Jealousy is a common emotion that many people feel in relationships. However, toxic jealousy can be extreme and destructive if it is left uncontrolled. We asked a psychologist to share some tips for dealing with jealousy in relationships.
A small amount of jealousy is normal and something that many people experience. However, when jealousy is taken to an extreme, it can transform into toxic jealousy. You might have experienced jealousy yourself or felt that a partner, family member, or co-worker was jealous of you.
Toxic jealousy is particularly common in romantic relationships. Many people feel insecure or worry about being cheated on. In fact, learning to deal with jealousy is one of the most useful emotional skills you can learn.
What Is Toxic Jealousy?
Toxic jealousy can be classified as jealousy that is unhealthy, obsessive, or causes problems in your relationship. So, how do you know if you’re experiencing a normal level of jealousy? What’s the difference between toxic jealousy and positive jealousy?
One of the key differences between these in romantic relationships is that positive jealousy reinforces your love for your partner and for yourself. Say you are at a party and you see your partner laughing and having fun with someone else. You may feel a twinge of jealousy. However, this does not make you angry with your partner or make you dislike the person they are talking to. It also does not make you feel inferior or insecure.
Instead, positive jealousy reminds you of how lucky you are. You temporarily see your partner through someone else’s eyes and are proud of them, and of yourself for being with them. With toxic jealousy couples, the opposite is true.
Seeing your partner with someone else feels like an attack. You immediately feel inferior and resentful and blame your partner for this. This is one of the classic signs of toxic jealousy in a relationship.
5 Ways to Overcome Toxic Jealousy
- Acknowledge Your Triggers
If you’re wondering how to stop toxic jealousy, you must first be aware of what causes it. Do you notice that you feel jealous when your partner compliments someone else or when they enjoy someone else’s company? Examine the reasons that this causes a negative response in you.
Do you feel that your partner’s feelings for someone else mean that they care about you less? If someone else seems interesting or attractive, do you feel that you can’t measure up in comparison? When feelings of jealousy come up, try to consider what it is in yourself that has caused them.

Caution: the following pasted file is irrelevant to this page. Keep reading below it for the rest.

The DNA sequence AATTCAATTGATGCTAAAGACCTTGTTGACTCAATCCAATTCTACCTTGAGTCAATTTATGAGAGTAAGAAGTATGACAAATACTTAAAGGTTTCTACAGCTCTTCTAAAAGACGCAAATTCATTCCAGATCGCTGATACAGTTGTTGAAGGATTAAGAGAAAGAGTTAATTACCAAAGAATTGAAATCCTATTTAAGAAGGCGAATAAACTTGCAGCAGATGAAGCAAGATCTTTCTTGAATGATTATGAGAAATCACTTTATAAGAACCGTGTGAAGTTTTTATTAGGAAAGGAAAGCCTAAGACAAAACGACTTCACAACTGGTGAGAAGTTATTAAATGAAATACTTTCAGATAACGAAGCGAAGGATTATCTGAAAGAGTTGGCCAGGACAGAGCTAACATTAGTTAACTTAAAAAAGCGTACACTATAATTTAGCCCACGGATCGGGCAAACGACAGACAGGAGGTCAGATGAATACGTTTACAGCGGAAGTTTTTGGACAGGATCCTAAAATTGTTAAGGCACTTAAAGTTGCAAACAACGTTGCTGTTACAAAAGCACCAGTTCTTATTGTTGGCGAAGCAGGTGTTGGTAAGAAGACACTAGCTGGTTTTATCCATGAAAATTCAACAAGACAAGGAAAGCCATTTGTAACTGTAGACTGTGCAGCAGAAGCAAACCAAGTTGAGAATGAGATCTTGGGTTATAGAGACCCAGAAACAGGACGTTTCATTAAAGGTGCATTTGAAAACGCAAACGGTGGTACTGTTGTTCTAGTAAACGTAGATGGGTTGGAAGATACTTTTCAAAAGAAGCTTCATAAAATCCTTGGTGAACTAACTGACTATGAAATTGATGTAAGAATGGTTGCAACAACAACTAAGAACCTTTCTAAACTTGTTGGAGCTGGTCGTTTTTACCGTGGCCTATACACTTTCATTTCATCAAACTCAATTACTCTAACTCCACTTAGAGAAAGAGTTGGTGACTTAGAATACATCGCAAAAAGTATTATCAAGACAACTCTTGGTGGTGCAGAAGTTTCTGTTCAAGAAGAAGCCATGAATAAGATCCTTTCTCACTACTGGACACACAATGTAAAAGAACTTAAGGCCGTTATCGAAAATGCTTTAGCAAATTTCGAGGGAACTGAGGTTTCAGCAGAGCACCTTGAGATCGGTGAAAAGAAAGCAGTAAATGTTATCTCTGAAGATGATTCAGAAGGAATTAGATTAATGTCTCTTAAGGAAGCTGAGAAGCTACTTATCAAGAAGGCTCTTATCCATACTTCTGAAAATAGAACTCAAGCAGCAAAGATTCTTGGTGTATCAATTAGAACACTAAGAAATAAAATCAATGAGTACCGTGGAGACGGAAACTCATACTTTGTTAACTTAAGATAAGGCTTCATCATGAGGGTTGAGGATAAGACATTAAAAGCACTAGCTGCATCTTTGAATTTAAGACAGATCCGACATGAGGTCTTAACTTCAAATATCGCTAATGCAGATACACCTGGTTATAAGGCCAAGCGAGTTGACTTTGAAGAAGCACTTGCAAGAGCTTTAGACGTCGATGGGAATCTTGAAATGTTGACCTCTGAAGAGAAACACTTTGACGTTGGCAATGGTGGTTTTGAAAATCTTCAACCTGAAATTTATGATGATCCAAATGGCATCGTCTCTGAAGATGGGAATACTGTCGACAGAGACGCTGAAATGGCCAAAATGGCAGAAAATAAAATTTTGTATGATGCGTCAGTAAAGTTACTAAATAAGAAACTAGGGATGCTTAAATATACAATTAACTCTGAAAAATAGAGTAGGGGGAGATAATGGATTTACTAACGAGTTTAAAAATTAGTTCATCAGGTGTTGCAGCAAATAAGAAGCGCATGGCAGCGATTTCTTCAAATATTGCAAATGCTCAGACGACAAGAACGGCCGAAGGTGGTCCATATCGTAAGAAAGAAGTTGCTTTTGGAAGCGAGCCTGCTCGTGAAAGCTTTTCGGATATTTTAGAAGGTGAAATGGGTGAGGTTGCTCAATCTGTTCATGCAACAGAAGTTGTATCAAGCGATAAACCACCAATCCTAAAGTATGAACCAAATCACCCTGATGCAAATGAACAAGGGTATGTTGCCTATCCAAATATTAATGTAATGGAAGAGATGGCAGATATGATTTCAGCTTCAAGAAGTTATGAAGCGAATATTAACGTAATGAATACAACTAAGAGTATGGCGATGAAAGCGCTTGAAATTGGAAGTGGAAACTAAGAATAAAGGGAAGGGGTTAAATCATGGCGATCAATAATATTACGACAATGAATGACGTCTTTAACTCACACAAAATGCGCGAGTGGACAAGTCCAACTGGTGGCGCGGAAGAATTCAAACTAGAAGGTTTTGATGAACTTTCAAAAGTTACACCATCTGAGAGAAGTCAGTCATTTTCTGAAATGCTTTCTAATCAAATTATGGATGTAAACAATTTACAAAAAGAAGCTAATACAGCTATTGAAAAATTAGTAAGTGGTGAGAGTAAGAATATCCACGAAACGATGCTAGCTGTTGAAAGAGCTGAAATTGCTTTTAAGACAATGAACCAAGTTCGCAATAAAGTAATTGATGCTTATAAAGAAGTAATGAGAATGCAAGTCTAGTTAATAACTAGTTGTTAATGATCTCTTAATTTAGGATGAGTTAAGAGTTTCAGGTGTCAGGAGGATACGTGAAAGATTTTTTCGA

- Discuss All and Don’t Blame Your Partner
In a relationship with great communication, it is normal to feel jealous. Couples who communicate well can openly share their feelings of jealousy without blaming their partner or making their partner responsible. Toxic jealousy comes from your own negative emotions, not from your partner’s behavior. Non-judgmentally sharing your fears can help you feel more secure in yourself and in your relationship.
- Address Your Inner Critic
One of the signs of toxic jealousy in family relationships is a critical authority figure. This most commonly manifests as a parent who is critical of one child, but who praises another. This can lead to sibling jealousy, which can be highly destructive.
Often, our inner critic – like a parent or judgemental spouse – feeds into our own critical inner voice. This leads us to engage in negative self-talk and reinforces toxic jealousy. See if you can change or question this narrative by replacing a negative thought about yourself with a positive one.
- Build Self-Confidence
Engaging in positive self-talk and challenging your inner critic are early important steps in building confidence. When we struggle with jealousy in a relationship, we may feel overly dependent on our partners. We may feel like our own lives outside of the relationship have little value. This may lead us to try and control our partners, or to grow increasingly insecure.
Developing hobbies or interests outside of the relationship is a good start. We may learn that we feel jealous because our own life is underdeveloped. Learning to enjoy time for yourself can help with this.
- Learn to Sit With Jealousy
Negative emotions are always unpleasant to experience. However, we can improve our ability to tolerate them by learning to soothe ourselves, rather than relying on our partners to reassure us. One technique we can use is to try and observe our emotions objectively, rather than becoming caught up in them. Meditation can be a useful tool to practice this.
Overcoming toxic jealousy is a tough step in many relationships. Reminding yourself that jealousy is something that originates with you – it is not something your partner causes you to feel – is a great place to start. Once you have come to terms with this, you can begin to work on your confidence to build a healthier relationship with yourself and others.
Do you struggle with jealousy in your relationships? Are you jealous or have you had jealous partners? What have you done to work through jealousy in a relationship? Share your stories in the comments!
Rebecca Shinn is a freelance writer and dating and relationship expert with a Psychology degree. Her field of expertise is relationship, dating, and marriage. The important part of Rebecca’s practice is to help couples with communication skills, problem-solving skills, stress management, or finance skills.
Rebecca started writing 2 years ago to inspire and help people to have a better dating life, strong relationships, or find a way to keep a marriage strong for long years.
With all said above, Rebecca is proud to be a mother and a wife so she doesn’t only use her knowledge for helping others but keeping her family strong and happy. She writes for Dating Review Site Dating Mentor.